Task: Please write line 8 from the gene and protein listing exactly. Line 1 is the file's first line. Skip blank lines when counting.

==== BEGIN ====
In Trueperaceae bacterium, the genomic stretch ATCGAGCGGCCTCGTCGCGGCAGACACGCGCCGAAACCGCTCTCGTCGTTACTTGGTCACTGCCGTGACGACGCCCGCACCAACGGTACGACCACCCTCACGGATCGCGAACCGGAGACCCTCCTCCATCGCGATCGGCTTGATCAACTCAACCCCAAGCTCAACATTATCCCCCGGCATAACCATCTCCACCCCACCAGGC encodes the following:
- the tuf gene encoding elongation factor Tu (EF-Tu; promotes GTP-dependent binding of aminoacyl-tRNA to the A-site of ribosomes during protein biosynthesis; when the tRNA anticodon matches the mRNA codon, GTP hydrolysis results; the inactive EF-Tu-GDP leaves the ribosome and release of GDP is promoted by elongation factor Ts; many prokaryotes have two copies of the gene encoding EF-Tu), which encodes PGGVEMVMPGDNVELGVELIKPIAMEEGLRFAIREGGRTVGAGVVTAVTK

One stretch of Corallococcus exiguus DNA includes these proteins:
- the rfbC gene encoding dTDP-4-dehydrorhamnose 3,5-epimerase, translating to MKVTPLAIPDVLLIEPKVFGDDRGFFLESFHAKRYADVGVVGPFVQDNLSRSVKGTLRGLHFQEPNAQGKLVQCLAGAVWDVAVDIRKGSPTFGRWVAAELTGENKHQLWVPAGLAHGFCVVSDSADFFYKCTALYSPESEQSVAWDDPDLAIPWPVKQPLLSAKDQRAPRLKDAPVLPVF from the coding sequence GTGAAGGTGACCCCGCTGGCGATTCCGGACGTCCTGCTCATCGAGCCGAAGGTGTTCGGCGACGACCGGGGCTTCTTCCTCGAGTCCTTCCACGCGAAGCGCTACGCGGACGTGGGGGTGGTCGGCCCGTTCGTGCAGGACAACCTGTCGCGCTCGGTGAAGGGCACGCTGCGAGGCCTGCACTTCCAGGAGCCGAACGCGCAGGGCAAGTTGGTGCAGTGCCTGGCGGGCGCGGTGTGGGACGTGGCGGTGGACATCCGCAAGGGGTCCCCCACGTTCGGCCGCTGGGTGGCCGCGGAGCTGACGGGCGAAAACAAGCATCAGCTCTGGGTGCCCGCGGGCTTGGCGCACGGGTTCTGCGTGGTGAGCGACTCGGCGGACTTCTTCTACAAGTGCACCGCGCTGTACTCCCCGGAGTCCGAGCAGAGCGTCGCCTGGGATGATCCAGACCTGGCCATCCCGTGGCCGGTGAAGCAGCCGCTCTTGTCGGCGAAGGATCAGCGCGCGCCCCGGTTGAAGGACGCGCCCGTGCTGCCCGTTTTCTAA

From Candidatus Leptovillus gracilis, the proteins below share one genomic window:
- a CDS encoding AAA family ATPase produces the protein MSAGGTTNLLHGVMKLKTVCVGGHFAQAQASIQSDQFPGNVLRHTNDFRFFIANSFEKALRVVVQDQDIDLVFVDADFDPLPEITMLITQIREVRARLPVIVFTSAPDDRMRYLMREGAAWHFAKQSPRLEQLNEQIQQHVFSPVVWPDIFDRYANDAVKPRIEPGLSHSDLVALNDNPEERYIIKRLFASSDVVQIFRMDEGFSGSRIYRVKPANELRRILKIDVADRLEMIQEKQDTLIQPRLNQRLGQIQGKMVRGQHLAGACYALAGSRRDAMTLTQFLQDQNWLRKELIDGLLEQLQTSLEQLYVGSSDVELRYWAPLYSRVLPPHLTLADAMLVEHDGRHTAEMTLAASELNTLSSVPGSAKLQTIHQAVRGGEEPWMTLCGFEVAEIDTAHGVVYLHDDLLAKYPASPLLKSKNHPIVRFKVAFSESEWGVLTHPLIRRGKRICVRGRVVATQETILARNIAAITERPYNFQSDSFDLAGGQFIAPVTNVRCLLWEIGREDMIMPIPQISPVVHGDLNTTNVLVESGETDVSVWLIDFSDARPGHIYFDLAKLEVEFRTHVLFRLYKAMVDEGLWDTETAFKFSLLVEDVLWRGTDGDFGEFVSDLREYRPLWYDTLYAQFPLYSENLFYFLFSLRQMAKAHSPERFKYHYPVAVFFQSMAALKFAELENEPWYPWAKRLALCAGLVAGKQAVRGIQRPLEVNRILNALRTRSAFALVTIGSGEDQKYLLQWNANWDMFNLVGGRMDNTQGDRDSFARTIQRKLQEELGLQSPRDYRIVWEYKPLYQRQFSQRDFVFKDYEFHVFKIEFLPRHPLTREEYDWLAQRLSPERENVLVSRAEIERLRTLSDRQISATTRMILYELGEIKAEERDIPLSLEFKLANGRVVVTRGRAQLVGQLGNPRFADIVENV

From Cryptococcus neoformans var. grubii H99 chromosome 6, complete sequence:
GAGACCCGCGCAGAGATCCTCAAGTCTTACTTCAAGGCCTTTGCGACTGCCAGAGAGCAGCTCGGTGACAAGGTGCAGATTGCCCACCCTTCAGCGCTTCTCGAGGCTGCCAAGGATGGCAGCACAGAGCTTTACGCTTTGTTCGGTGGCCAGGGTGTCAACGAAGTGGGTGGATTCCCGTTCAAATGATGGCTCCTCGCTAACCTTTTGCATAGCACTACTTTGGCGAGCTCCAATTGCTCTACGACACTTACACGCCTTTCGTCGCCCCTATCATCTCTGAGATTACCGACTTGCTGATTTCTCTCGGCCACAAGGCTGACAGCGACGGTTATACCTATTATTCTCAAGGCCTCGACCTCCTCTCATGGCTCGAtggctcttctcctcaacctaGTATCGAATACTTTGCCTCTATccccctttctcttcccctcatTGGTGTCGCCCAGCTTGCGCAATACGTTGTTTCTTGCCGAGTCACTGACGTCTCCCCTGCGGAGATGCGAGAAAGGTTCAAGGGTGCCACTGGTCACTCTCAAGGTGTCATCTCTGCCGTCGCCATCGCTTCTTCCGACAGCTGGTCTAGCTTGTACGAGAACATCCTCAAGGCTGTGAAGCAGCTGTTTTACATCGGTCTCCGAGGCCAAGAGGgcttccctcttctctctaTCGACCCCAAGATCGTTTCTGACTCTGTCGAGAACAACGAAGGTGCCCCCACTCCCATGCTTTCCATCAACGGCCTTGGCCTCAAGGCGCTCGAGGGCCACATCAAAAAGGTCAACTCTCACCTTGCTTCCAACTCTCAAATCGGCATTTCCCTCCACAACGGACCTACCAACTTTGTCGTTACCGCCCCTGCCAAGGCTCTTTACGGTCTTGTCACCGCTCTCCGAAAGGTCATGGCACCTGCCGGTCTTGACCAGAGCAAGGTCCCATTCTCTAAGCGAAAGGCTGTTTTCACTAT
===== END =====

GAGACCCGCGCAGAGATCCTCAAGTCTTACTTCAAGGCCTTTGCGACTGCCAGAGAGCAGCTCGGTGACAAGGTGCAGATTGCCCACCCTTCAGCGCTTCTCGAGGCTGCCAAGGATGGCAGCACAGAGCTTTACGCTTTGTTCGGTGGCCAGGGTGTCAACGAAGTGGGTGGATTCCCGTTCAAATGATGGCTCCTCGCTAACCTTTTGCATAGCACTACTTTGGCGAGCTCCAATTGCTCTACGACACTTACACGCCTTTCGTCGCCCCTATCATCTCTGAGATTACCGACTTGCTGATTTCTCTCGGCCACAAGGCTGACAGCGACGGTTATACCTATTATTCTCAAGGCCTCGACCTCCTCTCATGGCTCGAtggctcttctcctcaacctaGTATCGAATACTTTGCCTCTATccccctttctcttcccctcatTGGTGTCGCCCAGCTTGCGCAATACGTTGTTTCTTGCCGAGTCACTGACGTCTCCCCTGCGGAGATGCGAGAAAGGTTCAAGGGTGCCACTGGTCACTCTCAAGGTGTCATCTCTGCCGTCGCCATCGCTTCTTCCGACAGCTGGTCTAGCTTGTACGAGAACATCCTCAAGGCTGTGAAGCAGCTGTTTTACATCGGTCTCCGAGGCCAAGAGGgcttccctcttctctctaTCGACCCCAAGATCGTTTCTGACTCTGTCGAGAACAACGAAGGTGCCCCCACTCCCATGCTTTCCATCAACGGCCTTGGCCTCAAGGCGCTCGAGGGCCACATCAAAAAGGTCAACTCTCACCTTGCTTCCAACTCTCAAATCGGCATTTCCCTCCACAACGGACCTACCAACTTTGTCGTTACCGCCCCTGCCAAGGCTCTTTACGGTCTTGTCACCGCTCTCCGAAAGGTCATGGCACCTGCCGGTCTTGACCAGAGCAAGGTCCCATTCTCTAAGCGAAAGGCTGTTTTCACTAT